Franz Anton MAULBERTSCH

(Langenargen 1724 - Vienna 1796)

The Assumption of the Virgin

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Pen and brown ink and grey wash, with touches of brown, pink and blue washes, over traces of an underdrawing in black chalk, heightened with white, on paper washed ochre.
The sheet trimmed to an octagonal shape, with a made up section at the lower left.
Faintly inscribed himelfart at the lower right.
283 x 212 mm. (11 1/8 x 8 3/8 in.) [sheet]
 
Franz Anton Maulbertsch treated the subject of TheAssumption of the Virgin numerous times throughout his peripatetic career. This drawing may be an early idea for a ceiling fresco of the subject in a chapel of the parish church of Pápa in Hungary. Commissioned in 1781 by the Bishop of Eger, Károly von Esterházy, the Pápa fresco was completed by 1783. While the drawing differs considerably from the Pápa fresco, which is painted in an oval, the general disposition of the figures within the composition is similar. 

The figures of the Virgin and the angel supporting her in the present sheet are also recalled in an earlier ceiling fresco of The Assumption of the Virgin, painted by Maulbertsch in 1767 for the Carmelite church at Székesfehérvár in Hungary. 
 
One of the leading German artists of the Late Baroque period, Franz Anton Maulbertsch worked throughout Central Europe during the second half of the 18th century. Born in Langenargen on the shores of Lake Constance, he was in Vienna by 1739, when he enrolled in the Vienna Akademie, and he was to live there for the remainder of his career. His first altarpieces are datable to 1748, and already in such early works as the illusionistic cupola fresco of The Assumption of the Virgin in the Piarist church of Maria Treu in Vienna, painted between 1752 and 1753, Maulbertsch’s distinctive style, bold colouring and confident manner are evident. (As one scholar has aptly noted of this fresco, ‘Maulbertsch creates fireworks in paint; the Virgin ascends to heaven as if rocketing upward on a cloud. The whole is a burst of movement. Color seems to explode out of light and streams down from the ceiling.’) Employed by many different religious orders, Maulbertsch painted altarpieces and frescoes – works characterized by a ‘poetic individuality and atmospheric subtlety of light and colour’, in the words of Klára Garas - for numerous monasteries and churches in Germany, Austria, Bohemia, Moravia and Hungary throughout his long and celebrated career. Among his finest works of the 1750s are the frescoes for the summer residence of the Archbishop of Olomouc at Kroměříž, painted in 1759. Maulbertsch also worked for the Imperial Habsburg court in Vienna and Innsbruck, and produced a number of paintings of mythological subjects, as well as a handful of genre scenes, for other private patrons. From the middle of the 1770s onwards, Maulbertsch worked frequently in Hungary and modern-day Slovakia, receiving several important commissions from Hungarian prelates and noblemen. A significant proportion of Maulbertsch’s output was destroyed during the Second World War, and much of what survives is found in parts of Central Europe far from the main artistic centres. As a result, his work was not properly studied until the second half of the last century, but he is today regarded as one of the leading fresco painters of the 18th century, and a colourist on a par with Giambattista Tiepolo. Despite his extensive output as a mural painter, and the existence of a fairly large number of preparatory oil sketches by the artist, relatively few drawings by Maulbertsch survive today. When the contents of his house were sold, the year after his death, no drawings by him were noted, although some sheets by fellow artists were listed. Indeed, in terms of preparing his compositions, Maulbertsch appears to have tended to work through oil sketches, or directly on the painted surface, than with a large number of preliminary studies. Drawings by Maulbertsch are in the Harvard University Art Museums in Cambridge, MA, the Albertina in Vienna, the Biblioteka Zaklad Narodowy im. Ossolinskich in Wroclaw, and elsewhere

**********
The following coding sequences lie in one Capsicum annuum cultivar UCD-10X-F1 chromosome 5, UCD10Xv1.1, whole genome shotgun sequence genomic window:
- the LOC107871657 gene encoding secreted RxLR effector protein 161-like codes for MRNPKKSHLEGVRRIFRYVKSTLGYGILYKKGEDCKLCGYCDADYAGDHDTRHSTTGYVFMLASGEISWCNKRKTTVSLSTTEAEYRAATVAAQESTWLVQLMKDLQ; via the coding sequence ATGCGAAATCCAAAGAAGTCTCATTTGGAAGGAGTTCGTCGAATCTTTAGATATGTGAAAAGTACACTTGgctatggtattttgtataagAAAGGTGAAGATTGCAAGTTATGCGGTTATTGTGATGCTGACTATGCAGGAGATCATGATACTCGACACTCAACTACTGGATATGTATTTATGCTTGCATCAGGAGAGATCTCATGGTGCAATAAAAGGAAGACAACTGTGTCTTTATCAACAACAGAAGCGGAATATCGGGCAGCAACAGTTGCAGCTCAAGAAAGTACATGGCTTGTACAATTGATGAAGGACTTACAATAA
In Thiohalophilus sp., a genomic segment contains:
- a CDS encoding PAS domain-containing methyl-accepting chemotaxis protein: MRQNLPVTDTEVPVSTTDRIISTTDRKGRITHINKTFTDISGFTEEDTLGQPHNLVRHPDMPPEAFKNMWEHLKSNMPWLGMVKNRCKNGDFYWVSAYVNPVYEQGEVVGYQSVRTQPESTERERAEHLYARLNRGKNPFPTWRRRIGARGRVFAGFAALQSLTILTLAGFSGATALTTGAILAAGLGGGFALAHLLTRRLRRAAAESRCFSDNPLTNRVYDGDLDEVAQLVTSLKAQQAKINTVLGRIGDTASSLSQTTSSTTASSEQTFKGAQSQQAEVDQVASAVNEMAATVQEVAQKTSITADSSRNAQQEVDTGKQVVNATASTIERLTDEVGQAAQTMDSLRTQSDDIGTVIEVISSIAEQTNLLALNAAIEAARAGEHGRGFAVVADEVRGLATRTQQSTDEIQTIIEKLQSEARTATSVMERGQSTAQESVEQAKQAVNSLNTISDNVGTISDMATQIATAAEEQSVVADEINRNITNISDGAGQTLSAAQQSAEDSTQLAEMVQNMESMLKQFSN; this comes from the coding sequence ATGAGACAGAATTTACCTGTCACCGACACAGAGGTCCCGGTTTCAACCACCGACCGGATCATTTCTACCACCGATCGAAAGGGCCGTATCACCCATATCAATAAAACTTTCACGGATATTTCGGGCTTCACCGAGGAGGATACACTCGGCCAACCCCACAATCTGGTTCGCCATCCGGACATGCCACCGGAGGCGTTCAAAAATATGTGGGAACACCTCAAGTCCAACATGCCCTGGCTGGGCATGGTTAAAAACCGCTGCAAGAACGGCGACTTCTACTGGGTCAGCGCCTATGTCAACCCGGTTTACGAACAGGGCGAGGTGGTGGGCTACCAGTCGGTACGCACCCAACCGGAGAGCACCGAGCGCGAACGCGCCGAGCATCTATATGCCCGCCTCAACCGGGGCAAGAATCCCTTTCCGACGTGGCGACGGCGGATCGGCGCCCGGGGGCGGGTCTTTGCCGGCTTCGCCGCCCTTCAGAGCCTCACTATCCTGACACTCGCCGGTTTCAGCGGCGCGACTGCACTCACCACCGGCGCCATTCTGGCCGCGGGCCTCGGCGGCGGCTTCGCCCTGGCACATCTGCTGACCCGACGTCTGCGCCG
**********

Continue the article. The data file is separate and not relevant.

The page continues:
Provenance

Anonymous sale, London, Christie’s, 19 April 1994, lot 185
Anonymous sale, London, Sotheby’s, 10 July 2002, lot 202
Jean-Luc Baroni Ltd., London
Private collection, London.
 

Franz Anton MAULBERTSCH

The Assumption of the Virgin